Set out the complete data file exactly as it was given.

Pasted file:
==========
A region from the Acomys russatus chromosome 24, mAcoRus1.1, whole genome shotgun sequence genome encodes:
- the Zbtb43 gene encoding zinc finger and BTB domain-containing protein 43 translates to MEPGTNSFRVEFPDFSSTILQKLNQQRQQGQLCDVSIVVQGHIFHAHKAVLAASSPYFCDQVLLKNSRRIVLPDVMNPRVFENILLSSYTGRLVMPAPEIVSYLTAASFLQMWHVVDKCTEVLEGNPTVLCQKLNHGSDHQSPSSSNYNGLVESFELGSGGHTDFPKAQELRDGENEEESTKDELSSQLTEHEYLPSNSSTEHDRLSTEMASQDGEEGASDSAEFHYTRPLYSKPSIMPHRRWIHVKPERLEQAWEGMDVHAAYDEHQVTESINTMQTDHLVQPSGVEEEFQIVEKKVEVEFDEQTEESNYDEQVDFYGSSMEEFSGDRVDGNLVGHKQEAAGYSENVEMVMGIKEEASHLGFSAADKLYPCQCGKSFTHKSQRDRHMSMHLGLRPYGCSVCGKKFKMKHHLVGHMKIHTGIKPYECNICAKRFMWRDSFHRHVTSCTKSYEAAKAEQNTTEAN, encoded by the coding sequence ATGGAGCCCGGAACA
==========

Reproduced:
A region from the Acomys russatus chromosome 24, mAcoRus1.1, whole genome shotgun sequence genome encodes:
- the Zbtb43 gene encoding zinc finger and BTB domain-containing protein 43 translates to MEPGTNSFRVEFPDFSSTILQKLNQQRQQGQLCDVSIVVQGHIFHAHKAVLAASSPYFCDQVLLKNSRRIVLPDVMNPRVFENILLSSYTGRLVMPAPEIVSYLTAASFLQMWHVVDKCTEVLEGNPTVLCQKLNHGSDHQSPSSSNYNGLVESFELGSGGHTDFPKAQELRDGENEEESTKDELSSQLTEHEYLPSNSSTEHDRLSTEMASQDGEEGASDSAEFHYTRPLYSKPSIMPHRRWIHVKPERLEQAWEGMDVHAAYDEHQVTESINTMQTDHLVQPSGVEEEFQIVEKKVEVEFDEQTEESNYDEQVDFYGSSMEEFSGDRVDGNLVGHKQEAAGYSENVEMVMGIKEEASHLGFSAADKLYPCQCGKSFTHKSQRDRHMSMHLGLRPYGCSVCGKKFKMKHHLVGHMKIHTGIKPYECNICAKRFMWRDSFHRHVTSCTKSYEAAKAEQNTTEAN, encoded by the coding sequence ATGGAGCCCGGAACA